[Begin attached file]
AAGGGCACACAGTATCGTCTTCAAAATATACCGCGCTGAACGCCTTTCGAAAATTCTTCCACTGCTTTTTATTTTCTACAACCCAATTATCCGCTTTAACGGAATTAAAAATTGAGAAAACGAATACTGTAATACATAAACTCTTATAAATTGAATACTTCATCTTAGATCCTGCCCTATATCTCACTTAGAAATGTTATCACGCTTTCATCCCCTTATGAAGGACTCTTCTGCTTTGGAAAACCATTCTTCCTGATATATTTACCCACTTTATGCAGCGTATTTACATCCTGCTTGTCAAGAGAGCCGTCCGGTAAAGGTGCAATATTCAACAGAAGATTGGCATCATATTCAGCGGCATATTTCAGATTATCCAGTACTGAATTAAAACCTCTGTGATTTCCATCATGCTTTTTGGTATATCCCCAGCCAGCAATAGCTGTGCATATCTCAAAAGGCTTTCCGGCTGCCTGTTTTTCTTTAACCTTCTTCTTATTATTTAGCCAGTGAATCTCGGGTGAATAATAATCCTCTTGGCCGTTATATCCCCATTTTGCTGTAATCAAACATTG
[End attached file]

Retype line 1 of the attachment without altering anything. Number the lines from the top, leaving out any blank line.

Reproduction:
AAGGGCACACAGTATCGTCTTCAAAATATACCGCGCTGAACGCCTTTCGAAAATTCTTCCACTGCTTTTTATTTTCTACAACCCAATTATCCGCTTTAACGGAATTAAAAATTGAGAAAACGAATACTGTAATACATAAACTCTTATAAATTGAATACTTCATCTTAGATCCTGCCCTATATCTCACTTAGAAATGTTATCACGCTTTCATCCCCTTATGAAGGACTCTTCTGCTTTGGAAAACCATTCTTCCTGATATATTTACCCACTTTATGCAGCGTATTTACATCCTGCTTGTCAAGAGAGCCGTCCGGTAAAGGTGCAATATTCAACAGAAGATTGGCATCATATTCAGCGGCATATTTCAGATTATCCAGTACTGAATTAAAACCTCTGTGATTTCCATCATGCTTTTTGGTATATCCCCAGCCAGCAATAGCTGTGCATATCTCAAAAGGCTTTCCGGCTGCCTGTTTTTCTTTAACCTTCTTCTTATTATTTAGCCAGTGAATCTCGGGTGAATAATAATCCTCTTGGCCGTTATATCCCCATTTTGCTGTAATCAAACATTG